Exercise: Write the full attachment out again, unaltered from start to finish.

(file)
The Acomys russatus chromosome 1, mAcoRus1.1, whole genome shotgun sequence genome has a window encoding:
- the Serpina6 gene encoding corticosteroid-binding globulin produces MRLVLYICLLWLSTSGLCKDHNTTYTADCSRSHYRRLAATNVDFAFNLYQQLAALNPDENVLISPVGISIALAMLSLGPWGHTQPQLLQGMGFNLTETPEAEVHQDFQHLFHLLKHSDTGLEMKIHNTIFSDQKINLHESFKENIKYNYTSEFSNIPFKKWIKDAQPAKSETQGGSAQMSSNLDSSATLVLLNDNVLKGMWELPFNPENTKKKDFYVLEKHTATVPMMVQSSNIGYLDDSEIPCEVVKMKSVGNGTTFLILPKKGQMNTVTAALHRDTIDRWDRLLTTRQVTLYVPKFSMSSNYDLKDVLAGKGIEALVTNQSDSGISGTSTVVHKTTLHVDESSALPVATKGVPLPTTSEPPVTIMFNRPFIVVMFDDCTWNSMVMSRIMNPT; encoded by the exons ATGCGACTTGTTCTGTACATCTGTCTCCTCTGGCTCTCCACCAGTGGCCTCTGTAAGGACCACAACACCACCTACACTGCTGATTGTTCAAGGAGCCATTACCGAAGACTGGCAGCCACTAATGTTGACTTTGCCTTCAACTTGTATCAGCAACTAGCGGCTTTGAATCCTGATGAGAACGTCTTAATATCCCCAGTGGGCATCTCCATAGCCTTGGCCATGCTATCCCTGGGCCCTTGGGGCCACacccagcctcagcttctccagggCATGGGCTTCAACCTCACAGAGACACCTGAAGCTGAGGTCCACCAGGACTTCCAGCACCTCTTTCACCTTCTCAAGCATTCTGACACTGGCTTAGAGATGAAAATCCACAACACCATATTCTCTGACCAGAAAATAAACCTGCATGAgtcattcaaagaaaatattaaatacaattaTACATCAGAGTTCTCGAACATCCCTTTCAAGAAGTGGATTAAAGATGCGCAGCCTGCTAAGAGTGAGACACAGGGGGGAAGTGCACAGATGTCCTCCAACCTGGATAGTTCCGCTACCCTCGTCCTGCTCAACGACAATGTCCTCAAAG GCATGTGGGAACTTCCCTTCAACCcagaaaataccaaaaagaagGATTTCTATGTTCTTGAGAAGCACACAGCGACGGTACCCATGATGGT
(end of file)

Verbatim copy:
The Acomys russatus chromosome 1, mAcoRus1.1, whole genome shotgun sequence genome has a window encoding:
- the Serpina6 gene encoding corticosteroid-binding globulin produces MRLVLYICLLWLSTSGLCKDHNTTYTADCSRSHYRRLAATNVDFAFNLYQQLAALNPDENVLISPVGISIALAMLSLGPWGHTQPQLLQGMGFNLTETPEAEVHQDFQHLFHLLKHSDTGLEMKIHNTIFSDQKINLHESFKENIKYNYTSEFSNIPFKKWIKDAQPAKSETQGGSAQMSSNLDSSATLVLLNDNVLKGMWELPFNPENTKKKDFYVLEKHTATVPMMVQSSNIGYLDDSEIPCEVVKMKSVGNGTTFLILPKKGQMNTVTAALHRDTIDRWDRLLTTRQVTLYVPKFSMSSNYDLKDVLAGKGIEALVTNQSDSGISGTSTVVHKTTLHVDESSALPVATKGVPLPTTSEPPVTIMFNRPFIVVMFDDCTWNSMVMSRIMNPT; encoded by the exons ATGCGACTTGTTCTGTACATCTGTCTCCTCTGGCTCTCCACCAGTGGCCTCTGTAAGGACCACAACACCACCTACACTGCTGATTGTTCAAGGAGCCATTACCGAAGACTGGCAGCCACTAATGTTGACTTTGCCTTCAACTTGTATCAGCAACTAGCGGCTTTGAATCCTGATGAGAACGTCTTAATATCCCCAGTGGGCATCTCCATAGCCTTGGCCATGCTATCCCTGGGCCCTTGGGGCCACacccagcctcagcttctccagggCATGGGCTTCAACCTCACAGAGACACCTGAAGCTGAGGTCCACCAGGACTTCCAGCACCTCTTTCACCTTCTCAAGCATTCTGACACTGGCTTAGAGATGAAAATCCACAACACCATATTCTCTGACCAGAAAATAAACCTGCATGAgtcattcaaagaaaatattaaatacaattaTACATCAGAGTTCTCGAACATCCCTTTCAAGAAGTGGATTAAAGATGCGCAGCCTGCTAAGAGTGAGACACAGGGGGGAAGTGCACAGATGTCCTCCAACCTGGATAGTTCCGCTACCCTCGTCCTGCTCAACGACAATGTCCTCAAAG GCATGTGGGAACTTCCCTTCAACCcagaaaataccaaaaagaagGATTTCTATGTTCTTGAGAAGCACACAGCGACGGTACCCATGATGGT